BOGOTA (Reuters) – The house arrest of former Colombian President Alvaro Uribe in a witness tampering case is unlikely to dim his influence, but has focused his party on justice reform proposals they say will bring more consistency to the judicial process, according to politicians and analysts.
Uribe, perhaps the country’s most divisive politician, was placed under detention by the Supreme Court in a unanimous Tuesday decision that cited potential for obstruction of justice.
The ex-president, who now serves as a senator, has repeatedly declared his innocence amid accusations his allies undertook witness tampering in an attempt to discredit allegations that Uribe had ties to right-wing paramilitaries.
It is the first time ever a Colombian court has detained a former president. Uribe supporters say the case is a set-up and that the high courts are biased against him.
Kingmaker Uribe has shepherded two successors to power since the end of his second term in 2010, including current President Ivan Duque. Uribe also founded his own political party, the Democratic Center, which now holds more than 50 seats out of 280 in Colombia’s bicameral legislature.
The court has so far not barred Uribe from his congressional seat and he is still his party’s guiding light, said Democratic Center senator Santiago Valencia.
“He remains our leader,” Valencia told Reuters in a video interview. “Of course it’s a hard hit for the party.”
Uribe’s detention will laser focus the party on a judicial reform already under initial discussion in Congress, said political analyst Sergio Guzman of Colombia Risk Analysis. The proposal seeks to consolidate the high courts into one and give courts budgetary autonomy, among other things.
That could be to the detriment of other government plans – from labor to tax reform, Guzman said.
Duque and other Uribe allies have said his house arrest is unfair, comparing it to former rebel leaders who have been allowed to remain free by another court while their war crimes proceedings move ahead. The guerrillas received special terms under a peace deal reviled by Uribe.
The party argues the courts’ approach is inconsistent, and believes the proposed reform would reduce such inconsistencies.
The Democratic Center is using Uribe’s detention as a “pretext” to push the judicial reform and to begin campaigning for the 2022 elections even amid the COVID-19 pandemic and economic fallout, said leftist senator Jorge Robledo.
“It is the completely wrong moment (for a justice reform),” Robledo said. “What will citizens who are dying of hunger, who are sick, whose children don’t have education, who don’t have anything with which to pay rent think when they see the Democratic Center looking to win elections?”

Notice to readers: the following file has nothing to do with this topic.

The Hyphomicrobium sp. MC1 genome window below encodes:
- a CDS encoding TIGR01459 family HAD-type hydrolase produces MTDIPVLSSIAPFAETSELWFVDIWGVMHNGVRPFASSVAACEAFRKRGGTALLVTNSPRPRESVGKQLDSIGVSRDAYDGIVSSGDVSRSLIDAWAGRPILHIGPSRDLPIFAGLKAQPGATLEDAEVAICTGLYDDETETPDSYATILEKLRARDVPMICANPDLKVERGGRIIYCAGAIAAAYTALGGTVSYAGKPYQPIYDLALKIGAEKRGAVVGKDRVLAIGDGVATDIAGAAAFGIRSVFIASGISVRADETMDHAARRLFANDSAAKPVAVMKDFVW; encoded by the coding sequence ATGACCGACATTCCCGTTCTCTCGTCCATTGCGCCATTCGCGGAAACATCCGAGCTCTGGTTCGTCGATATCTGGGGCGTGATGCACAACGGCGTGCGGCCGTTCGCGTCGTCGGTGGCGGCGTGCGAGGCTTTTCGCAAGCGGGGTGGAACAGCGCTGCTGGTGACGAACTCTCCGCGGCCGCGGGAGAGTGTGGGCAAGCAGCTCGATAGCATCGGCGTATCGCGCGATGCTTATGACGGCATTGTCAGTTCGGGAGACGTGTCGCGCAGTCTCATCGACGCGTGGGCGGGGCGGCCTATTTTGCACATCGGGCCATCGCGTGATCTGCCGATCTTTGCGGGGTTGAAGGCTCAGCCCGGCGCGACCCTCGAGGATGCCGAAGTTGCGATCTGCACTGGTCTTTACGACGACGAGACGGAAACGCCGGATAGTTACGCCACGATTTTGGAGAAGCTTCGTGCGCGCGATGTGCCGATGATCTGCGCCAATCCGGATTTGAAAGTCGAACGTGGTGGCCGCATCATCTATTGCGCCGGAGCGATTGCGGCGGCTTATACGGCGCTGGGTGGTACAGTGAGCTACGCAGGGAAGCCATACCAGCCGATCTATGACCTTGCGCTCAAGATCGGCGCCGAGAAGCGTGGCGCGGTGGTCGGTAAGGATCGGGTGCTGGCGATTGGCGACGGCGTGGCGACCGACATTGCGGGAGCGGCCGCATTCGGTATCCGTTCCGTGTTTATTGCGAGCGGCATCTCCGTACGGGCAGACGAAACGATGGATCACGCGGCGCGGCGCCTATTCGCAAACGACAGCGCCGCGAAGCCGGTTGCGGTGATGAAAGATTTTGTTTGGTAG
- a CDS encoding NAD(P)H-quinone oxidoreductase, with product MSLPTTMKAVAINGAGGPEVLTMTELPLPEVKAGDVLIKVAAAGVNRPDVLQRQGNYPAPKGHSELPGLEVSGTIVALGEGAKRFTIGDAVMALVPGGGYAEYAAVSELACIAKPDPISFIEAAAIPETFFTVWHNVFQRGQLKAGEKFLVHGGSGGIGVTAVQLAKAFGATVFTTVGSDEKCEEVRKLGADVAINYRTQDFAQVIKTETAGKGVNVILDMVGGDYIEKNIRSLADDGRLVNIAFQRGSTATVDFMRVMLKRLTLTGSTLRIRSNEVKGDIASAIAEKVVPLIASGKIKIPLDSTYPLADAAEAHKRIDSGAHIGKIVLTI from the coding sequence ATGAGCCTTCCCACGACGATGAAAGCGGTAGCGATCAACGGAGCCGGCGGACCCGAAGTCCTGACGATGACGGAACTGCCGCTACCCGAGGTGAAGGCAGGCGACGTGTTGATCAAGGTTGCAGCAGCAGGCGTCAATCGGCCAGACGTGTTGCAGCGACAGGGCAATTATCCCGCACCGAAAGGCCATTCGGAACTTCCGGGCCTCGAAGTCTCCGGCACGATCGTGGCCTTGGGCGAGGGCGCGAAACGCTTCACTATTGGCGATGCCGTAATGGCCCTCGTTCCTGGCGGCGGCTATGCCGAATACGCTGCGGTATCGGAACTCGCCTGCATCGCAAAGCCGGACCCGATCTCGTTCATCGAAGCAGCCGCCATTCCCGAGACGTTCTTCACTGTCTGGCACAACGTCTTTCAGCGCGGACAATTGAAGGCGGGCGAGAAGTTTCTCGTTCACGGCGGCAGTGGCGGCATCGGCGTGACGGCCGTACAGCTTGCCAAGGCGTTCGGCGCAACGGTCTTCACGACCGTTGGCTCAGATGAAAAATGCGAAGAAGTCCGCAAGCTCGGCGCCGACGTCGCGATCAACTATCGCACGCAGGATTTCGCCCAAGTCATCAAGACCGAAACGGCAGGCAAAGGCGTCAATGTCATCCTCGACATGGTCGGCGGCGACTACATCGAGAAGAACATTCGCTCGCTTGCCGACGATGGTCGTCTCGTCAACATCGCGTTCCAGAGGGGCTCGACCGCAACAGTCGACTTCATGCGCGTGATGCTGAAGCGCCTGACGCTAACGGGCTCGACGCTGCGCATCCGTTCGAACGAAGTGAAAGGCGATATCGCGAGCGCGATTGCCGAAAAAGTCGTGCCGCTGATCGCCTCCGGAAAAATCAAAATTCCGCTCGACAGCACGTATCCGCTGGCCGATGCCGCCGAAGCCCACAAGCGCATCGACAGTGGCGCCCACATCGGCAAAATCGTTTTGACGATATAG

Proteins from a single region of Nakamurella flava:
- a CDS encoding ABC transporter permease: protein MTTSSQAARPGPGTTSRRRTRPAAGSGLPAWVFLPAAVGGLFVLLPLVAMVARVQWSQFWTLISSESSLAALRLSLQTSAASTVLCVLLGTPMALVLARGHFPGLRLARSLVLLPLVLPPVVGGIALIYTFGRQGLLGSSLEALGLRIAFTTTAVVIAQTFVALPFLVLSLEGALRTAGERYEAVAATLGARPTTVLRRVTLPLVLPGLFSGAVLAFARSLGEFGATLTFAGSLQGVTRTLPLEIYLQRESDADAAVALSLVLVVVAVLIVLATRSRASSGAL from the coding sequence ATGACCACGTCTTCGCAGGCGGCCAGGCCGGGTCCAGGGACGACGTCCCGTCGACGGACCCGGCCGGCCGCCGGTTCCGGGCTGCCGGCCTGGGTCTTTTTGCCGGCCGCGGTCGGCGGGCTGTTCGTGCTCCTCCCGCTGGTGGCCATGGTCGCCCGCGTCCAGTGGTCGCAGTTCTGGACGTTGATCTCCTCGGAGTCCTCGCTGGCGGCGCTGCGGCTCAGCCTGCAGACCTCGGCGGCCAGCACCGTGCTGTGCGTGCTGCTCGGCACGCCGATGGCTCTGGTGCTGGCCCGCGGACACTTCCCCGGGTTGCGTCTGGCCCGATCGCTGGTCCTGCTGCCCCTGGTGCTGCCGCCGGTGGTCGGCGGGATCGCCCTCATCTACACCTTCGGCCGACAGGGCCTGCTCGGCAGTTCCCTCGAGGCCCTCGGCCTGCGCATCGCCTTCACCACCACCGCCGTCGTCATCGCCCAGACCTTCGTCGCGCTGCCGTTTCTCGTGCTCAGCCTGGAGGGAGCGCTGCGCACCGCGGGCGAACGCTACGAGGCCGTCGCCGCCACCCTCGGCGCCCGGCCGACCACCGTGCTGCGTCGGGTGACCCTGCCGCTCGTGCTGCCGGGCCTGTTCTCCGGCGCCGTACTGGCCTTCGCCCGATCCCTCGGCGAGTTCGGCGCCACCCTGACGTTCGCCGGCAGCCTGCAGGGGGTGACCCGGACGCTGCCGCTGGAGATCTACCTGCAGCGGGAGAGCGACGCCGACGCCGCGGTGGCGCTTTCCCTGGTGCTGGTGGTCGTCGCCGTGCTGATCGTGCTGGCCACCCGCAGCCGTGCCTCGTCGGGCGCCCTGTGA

Senator Valencia said the justice reform push had been inspired not only by the ex-president’s case but by corruption allegations and long case delays. The bulk of the government’s reform agenda should not change, he added.
Duque has been grappling with low approval ratings and congressional resistance for much of his term, which ends in 2022. He has vociferously defended Uribe, saying he is a man of honor who should be allowed to defend himself while free.
“We were seeing that COVID and COVID recovery were going to greatly determine President Duque’s legacy, and how he would be seen by Colombians and by history,” Guzman said. “I think now President Duque’s legacy is much more tied to how Uribe fares judicially than any other thing.”
The president’s defense of Uribe “is yet another stain on the legacy of Ivan Duque,” Robledo said.
Uribe faces a prison term of up to 12 years. A conviction would put him in the ranks of other former Latin American presidents who have served time, including Brazil’s Lula da Silva and Peru’s Alberto Fujimori.
Uribe is best known for mounting an aggressive offensive against Marxist guerrillas during his tenure. He and his family have long been accused of links to right-wing paramilitaries, and his brother Santiago is facing a paramilitary-related murder charge, which he denies.
Uribe’s opponents hailed the court’s decision as a long-awaited victory for judicial independence and celebrated with gatherings and on social media. But they many not want to count their chickens just yet.
The case does not mark the beginning of the end of Uribe as a towering political figure, Guzman said.
“Uribe has many lives.”
(Reporting by Julia Symmes Cobb; Editing by Christian Plumb and Rosalba O’Brien)